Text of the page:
Street art Cuban style

Barry Dawson’s photographic book Street Graphics Cuba captures images of a country that reflect its remarkable history. Suzel Pitty takes a look.

“The truth that there is such a vigorous Cuba is eloquent enough,” cited Che Guevara in 1960, perhaps foreseeing the power of the visual over the literal in the history of his country.

The past 50 years of Cuba’s complicated history are well illustrated by its street graphics. Fading remnants of pre-revolution tourism, alongside the dominant propaganda of Castro’s anti-capitalism, are now dotted with traces of the burgeoning consumerism that has come with the return of tourism. Cuba has become a top travel destination with all the accompanying interest in its cultural heritage.

In his new book, Street Graphics Cuba, photographer Barry Dawson has captured what he sees as a “defining moment in the country’s history”, as it undergoes the transition from an embargo-struck island to a free-market economy. This is the second book in his street graphics series which started with India, but his approach here is quite different. “I wanted [it] to be in an area new to both myself and the book’s ‘audience’, and Cuba fits the bill,” says Dawson.

Making his selection of imagery through “lateral approaches of enquiry, accident and luck”, he scoured the cities’ fleamarkets for photographs, postage stamps and banknotes. The result is a rich portrait of the street as an open gallery, providing a catalogue of visuals – 210 colour illustrations – with concise information on each historical context.

Dawson explores each influence separately. Cuba’s religions, where colonial Catholicism cohabits with the equally popular Santeria religion – “a blend of African Yoruba tribal beliefs and Catholicism” – throw up images of the crucifix and “an ever vigilant eye to ward off approaching evil”.

The cigar industry, Cuba’s greatest export, provides the requisite accessory to figurative images, and the high tail-fin and chrome trim of the American 1950s car that constitutes Cuba’s transport image, creates a peculiar marriage of symbols.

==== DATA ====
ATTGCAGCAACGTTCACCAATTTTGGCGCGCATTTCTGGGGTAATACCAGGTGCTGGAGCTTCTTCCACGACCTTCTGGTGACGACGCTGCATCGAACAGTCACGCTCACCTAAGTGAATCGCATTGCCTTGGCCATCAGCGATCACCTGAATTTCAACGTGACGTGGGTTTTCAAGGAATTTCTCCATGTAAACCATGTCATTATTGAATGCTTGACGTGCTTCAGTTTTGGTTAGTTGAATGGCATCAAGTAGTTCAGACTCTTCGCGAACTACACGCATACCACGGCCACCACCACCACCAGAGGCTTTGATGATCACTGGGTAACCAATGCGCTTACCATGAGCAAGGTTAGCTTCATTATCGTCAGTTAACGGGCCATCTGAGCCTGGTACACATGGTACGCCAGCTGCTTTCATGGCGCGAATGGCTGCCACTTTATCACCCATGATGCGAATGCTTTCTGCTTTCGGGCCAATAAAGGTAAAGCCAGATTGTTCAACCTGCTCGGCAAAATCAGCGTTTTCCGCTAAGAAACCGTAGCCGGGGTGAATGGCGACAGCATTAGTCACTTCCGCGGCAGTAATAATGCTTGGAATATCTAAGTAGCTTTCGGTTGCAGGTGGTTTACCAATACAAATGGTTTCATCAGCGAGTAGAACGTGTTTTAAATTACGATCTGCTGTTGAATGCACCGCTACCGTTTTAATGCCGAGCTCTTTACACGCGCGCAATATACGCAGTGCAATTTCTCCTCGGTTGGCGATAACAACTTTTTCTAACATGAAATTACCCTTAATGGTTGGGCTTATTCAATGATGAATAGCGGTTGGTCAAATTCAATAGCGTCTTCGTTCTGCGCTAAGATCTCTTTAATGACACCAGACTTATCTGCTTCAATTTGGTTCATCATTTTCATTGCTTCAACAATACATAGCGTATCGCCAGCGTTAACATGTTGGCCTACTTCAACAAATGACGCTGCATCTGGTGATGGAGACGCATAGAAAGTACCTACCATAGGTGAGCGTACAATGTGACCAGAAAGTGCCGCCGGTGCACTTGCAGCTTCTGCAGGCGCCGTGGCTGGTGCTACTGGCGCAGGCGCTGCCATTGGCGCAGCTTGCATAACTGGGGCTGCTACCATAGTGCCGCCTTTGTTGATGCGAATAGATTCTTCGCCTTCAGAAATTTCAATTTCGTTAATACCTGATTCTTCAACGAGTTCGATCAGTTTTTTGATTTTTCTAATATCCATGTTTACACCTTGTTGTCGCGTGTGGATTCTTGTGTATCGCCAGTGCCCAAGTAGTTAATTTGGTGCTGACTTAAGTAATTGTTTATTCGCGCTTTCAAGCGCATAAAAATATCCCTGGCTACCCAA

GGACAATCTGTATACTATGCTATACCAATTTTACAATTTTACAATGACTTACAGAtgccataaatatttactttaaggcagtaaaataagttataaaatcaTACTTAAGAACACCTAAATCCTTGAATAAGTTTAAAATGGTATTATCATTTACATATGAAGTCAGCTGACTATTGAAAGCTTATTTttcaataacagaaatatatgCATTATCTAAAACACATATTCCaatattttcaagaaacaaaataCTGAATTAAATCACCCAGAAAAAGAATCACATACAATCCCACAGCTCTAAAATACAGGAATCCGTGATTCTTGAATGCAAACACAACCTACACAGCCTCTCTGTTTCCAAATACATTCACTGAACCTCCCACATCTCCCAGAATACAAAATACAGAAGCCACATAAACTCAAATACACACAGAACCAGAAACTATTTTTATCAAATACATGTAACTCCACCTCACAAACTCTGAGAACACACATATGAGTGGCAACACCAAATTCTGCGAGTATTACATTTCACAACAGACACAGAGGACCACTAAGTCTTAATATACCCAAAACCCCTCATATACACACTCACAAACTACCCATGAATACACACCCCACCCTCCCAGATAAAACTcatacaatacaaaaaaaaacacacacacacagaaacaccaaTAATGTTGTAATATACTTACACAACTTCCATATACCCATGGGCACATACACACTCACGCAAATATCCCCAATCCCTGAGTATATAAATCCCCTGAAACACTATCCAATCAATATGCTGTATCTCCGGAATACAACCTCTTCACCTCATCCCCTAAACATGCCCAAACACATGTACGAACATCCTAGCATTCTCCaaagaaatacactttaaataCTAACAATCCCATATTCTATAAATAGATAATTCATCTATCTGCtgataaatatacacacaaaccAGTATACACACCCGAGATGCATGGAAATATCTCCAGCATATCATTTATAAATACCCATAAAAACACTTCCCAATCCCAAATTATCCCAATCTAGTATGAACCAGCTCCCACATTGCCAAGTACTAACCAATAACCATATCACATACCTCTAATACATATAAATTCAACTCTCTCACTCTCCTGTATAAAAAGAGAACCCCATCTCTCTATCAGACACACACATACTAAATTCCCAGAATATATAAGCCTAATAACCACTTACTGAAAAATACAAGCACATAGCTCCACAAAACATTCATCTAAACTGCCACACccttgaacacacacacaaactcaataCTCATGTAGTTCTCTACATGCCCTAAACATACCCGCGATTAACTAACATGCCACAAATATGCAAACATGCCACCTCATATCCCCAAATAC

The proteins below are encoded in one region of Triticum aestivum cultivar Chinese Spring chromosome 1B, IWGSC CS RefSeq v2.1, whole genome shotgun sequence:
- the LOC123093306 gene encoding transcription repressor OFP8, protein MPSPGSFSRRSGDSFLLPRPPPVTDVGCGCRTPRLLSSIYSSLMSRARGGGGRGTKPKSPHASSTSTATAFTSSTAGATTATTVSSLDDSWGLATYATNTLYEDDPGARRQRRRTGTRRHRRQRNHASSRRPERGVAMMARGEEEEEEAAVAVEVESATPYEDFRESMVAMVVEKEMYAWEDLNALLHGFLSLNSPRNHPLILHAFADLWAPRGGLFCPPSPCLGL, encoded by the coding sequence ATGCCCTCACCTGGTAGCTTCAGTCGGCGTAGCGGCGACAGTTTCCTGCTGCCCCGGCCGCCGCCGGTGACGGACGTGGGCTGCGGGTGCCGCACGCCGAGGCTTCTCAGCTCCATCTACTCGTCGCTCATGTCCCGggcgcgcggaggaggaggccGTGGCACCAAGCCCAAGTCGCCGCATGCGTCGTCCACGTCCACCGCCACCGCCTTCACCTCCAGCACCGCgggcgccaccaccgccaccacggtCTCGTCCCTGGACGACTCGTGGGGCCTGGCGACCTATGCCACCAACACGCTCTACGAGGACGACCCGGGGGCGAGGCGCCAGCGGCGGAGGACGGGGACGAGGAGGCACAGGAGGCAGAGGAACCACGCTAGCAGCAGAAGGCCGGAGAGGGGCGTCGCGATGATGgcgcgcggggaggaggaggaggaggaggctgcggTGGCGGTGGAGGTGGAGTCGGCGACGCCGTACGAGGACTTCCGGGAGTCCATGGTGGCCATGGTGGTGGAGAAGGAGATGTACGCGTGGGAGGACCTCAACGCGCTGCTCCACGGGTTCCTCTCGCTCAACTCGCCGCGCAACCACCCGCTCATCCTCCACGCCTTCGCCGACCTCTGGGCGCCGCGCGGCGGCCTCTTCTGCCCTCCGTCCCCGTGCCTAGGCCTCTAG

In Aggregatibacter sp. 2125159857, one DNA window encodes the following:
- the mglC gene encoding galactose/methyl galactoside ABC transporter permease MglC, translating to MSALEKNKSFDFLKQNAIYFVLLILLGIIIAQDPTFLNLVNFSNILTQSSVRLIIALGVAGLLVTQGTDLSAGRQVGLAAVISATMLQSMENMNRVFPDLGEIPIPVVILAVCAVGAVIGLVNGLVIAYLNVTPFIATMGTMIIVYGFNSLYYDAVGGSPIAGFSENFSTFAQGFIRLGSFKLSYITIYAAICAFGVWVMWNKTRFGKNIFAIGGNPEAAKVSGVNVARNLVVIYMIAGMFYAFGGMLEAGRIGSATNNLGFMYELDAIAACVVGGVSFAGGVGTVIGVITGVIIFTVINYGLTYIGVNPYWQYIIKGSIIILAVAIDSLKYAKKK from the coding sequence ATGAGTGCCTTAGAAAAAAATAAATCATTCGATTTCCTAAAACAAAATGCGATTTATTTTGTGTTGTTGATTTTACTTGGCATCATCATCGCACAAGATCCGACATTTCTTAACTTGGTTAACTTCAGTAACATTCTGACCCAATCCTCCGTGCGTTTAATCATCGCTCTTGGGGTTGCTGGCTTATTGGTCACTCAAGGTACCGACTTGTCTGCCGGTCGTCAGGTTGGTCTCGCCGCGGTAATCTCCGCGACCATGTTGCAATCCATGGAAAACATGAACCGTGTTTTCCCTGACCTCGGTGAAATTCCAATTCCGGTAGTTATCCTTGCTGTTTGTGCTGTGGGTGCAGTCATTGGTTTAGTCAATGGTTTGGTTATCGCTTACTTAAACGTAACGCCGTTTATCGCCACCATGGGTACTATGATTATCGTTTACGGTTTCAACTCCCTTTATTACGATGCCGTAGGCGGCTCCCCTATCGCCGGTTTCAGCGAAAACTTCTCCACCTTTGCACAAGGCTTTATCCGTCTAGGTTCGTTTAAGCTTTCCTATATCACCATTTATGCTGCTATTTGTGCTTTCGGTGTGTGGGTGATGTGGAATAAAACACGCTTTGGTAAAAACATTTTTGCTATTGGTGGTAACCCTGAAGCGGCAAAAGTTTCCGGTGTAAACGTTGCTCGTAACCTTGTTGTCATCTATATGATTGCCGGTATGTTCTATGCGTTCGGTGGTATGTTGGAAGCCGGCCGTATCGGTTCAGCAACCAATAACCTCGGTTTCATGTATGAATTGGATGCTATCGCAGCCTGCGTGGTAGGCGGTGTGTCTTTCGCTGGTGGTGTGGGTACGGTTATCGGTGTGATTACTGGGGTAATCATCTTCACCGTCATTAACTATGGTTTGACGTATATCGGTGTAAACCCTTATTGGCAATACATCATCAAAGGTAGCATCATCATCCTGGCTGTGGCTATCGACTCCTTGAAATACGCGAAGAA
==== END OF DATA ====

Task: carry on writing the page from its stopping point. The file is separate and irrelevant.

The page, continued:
But for sheer volume of imagery, it is not so surprising that there are sections of the book dedicated to the Revolution and its figurehead Che Guevara. The style of street graphics may be changing, but the Alberto “Korda” Gutiérrez portrait of Che Guevara remains a constant source of inspiration. It is all the more interesting for its proliferation of uses – from steel and neon outline on the side of the Ministry of the Interior building, to the embroidered emblem on a thousand t-shirts.

Street Graphics Cuba recognises these colourful representations as free expression without the might of marketing. The visual language is fundamental in its approach, using primary colours of stylised hand painting or print.

With the possibility of the US trade embargo being lifted, Dawson may have captured the country on the brink of an inevitable US advertising invasion, which will have huge repercussions on Cuba’s visual imagery – think hoardings of Castro brandishing a Coca-Cola bottle.

Street Graphics Cuba by Barry Dawson is published by Thames & Hudson on 19 March, priced £12.95

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